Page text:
Okay, I'm no Edward R. Murrow, and the blitz is long over. But I *was* in London recently, to attend (and report on) the annual Low Cost Carrier Conference. To say that the conference was fascinating is a huge understatement, but it was also very apparent that all low-cost carriers are facing many of the same issues. And one--Southwest--is facing those issues in a very different way.
Carriers from Europe, Africa, the Middle East, and Asia were in attendance, as were dozens of consultancies, vendors, and members of the media. The three of us from Southwest were the only attendees from a U.S. low-cost carrier. The agenda was a mixture of keynote speeches from heads of carriers and industry pundits, panel discussions about industry hotpoints by airline and airport leaders, and case studies on specific topics related to low-cost carriers worldwide.
Day one, first out of the chute, a panel discussion on "Competition, Consolidation, and Business Model Innovation" moderated by CNN's Richard Quest ... and the panel included our Vice President of Network Planning (the head of my Department, and my friend!), Pete McGlade. And the first thing Mr. Quest brought up (calling it "the elephant in the living room") was the Southwest/AirTran announcement as proof that the winds of change were brewing in the LCC world. However, Quest proved to be a very astute observer of the airline industry--Pete called him "a real airline geek" later, to which he heartily agreed!. The points covered were almost all of those addressed in www.lowfaresfarther.com as they're pretty much all any Southwest Leader can address without giving a "no comment." But Pete did so in his own unique, mentoring style. And he was a definite crowd pleaser!
Other panelists on the dais with Pete included senior leaders from Brazil's GOL, the UAE's Air Arabia, Norwegian Shuttle, Malaysia's Air Asia X, and Latvia's airBaltic. Sr. Pereira of GOL said that Brazilian airlines currently can access less than 20% of the potential air market in Brazil because of traditional high airfares, and that their main competition is the country's inter-city bus network (sounds a LOT like the scene when Southwest was born in 1971, doesn't it?). Much of the panel's discussion centered around how LCC's can continue to compete as the lines between service levels and Customer expectations blur compared to the legacy carriers.
After that, the day split into numerous concurrent panel discussions and presentations. One of the highlights of my day was attending a presentation co-hosted by an old friend of this blog, Paula Berg, who did a MAGNIFICENT job explaining by using thorough case studies why airline participation in social media is SO worth it! Our once and forever Blog Queen is doing well and living in Denver, and she sends her best to all of our friends here at "Nuts!"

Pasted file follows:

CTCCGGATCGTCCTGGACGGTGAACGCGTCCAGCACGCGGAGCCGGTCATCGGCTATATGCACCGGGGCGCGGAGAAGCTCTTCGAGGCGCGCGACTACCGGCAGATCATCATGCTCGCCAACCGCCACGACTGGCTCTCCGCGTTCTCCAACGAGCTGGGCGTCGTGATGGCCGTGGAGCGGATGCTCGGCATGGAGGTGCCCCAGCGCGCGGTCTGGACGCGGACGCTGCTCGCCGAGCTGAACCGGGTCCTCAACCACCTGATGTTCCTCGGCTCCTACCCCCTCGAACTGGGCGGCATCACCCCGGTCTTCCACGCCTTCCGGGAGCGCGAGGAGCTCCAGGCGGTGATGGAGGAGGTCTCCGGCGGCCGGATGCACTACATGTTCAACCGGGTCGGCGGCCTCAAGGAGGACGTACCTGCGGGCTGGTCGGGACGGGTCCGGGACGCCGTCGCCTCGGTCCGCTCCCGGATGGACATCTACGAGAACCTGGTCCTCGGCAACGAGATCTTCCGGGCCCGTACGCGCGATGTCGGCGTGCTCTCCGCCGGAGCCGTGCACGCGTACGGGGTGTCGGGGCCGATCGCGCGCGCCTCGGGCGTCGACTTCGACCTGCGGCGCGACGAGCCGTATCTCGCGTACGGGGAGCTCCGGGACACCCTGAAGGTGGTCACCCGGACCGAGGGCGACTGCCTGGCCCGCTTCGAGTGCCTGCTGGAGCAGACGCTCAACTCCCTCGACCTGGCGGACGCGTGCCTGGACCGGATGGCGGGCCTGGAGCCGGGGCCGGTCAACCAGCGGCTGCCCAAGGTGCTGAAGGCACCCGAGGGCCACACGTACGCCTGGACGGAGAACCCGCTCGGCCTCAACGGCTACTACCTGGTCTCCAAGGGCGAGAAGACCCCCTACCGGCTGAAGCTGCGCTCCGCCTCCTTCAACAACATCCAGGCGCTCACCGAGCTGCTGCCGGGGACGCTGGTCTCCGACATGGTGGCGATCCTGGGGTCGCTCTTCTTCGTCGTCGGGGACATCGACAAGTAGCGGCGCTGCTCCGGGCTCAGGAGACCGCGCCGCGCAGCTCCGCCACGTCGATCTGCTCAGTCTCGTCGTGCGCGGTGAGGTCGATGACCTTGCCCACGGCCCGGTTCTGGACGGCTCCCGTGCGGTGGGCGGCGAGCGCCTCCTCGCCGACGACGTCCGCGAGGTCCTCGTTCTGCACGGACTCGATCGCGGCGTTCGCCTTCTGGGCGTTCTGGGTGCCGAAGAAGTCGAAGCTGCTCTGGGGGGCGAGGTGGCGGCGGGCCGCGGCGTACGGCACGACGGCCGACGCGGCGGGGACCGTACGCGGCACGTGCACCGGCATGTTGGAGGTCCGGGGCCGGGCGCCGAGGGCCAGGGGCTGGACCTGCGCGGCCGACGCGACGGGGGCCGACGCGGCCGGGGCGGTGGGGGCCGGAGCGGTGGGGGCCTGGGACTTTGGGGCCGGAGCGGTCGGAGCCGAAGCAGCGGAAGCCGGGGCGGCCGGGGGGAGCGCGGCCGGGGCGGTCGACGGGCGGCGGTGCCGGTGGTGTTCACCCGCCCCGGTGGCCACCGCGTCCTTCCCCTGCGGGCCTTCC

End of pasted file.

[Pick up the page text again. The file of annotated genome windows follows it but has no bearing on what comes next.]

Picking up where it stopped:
The LCC Conference was also the scene of the "Budgie Awards" in which LCC's from around the globe were nominated for various awards. Southwest was nominated for several, and while we didn't win this year, it really is an honor to be nominated (kind of like the Academy Awards and the Emmys!).
After two days of listening to the panels, discussions, and presentations, I found myself getting lots of information but little wisdom. Even though, for the most part, we all shared the same problems, most of the potential strategies and solutions that every other airline espoused just didn't feel right for Southwest. I was certain I was right, but couldn't put my finger on just why.
And then it hit me. All of the other airlines strategies were focused on minimizing cost/maximizing revenue at the expense of people. There was no mention of the human factor--whether it was the Customer and their experience, or their own Employees and their Corporate Culture, all of which are huge drivers of Southwest's model (and great factors in our success). I engaged in several discussions in which other LCC workers expressed disbelief that we don't charge for bags ("paying for bags is a good thing--airlines should charge more for it!" was one direct quote I wrote down by an unnamed European LCC colleague). They simply couldn't believe that core to Southwest's principles are such simple concepts as The Golden Rule and "doing the right thing." They are missing the fact that simply treating people right and not behaving as if they're just a number in either the debit or the credit column of the balance sheet can create lasting success.
So, I flew nearly 5,000 miles to network and to hear about industry issues, problems, and trends, just find out one very comforting fact: nearly 40 years into the game, the other low-cost carriers--many of which used Southwest as their model--still just don't "get" what differentiates Southwest from the rest. It's our heart. It's our Culture. It's the way we treat each other. It's the way we treat our Customers. As Southwest moves into even more incredibly exciting times, knowing that no other airline has yet to figure out our "Secret Sauce" makes me feel even more confident about our future.
So since I started this blog post quoting Murrow--and since I'm finishing it at about 11:45 p.m. on a Saturday night, I'll end it by paraphrasing another of Murrow's signature lines. Good night, Southwest Airlines, and good luck!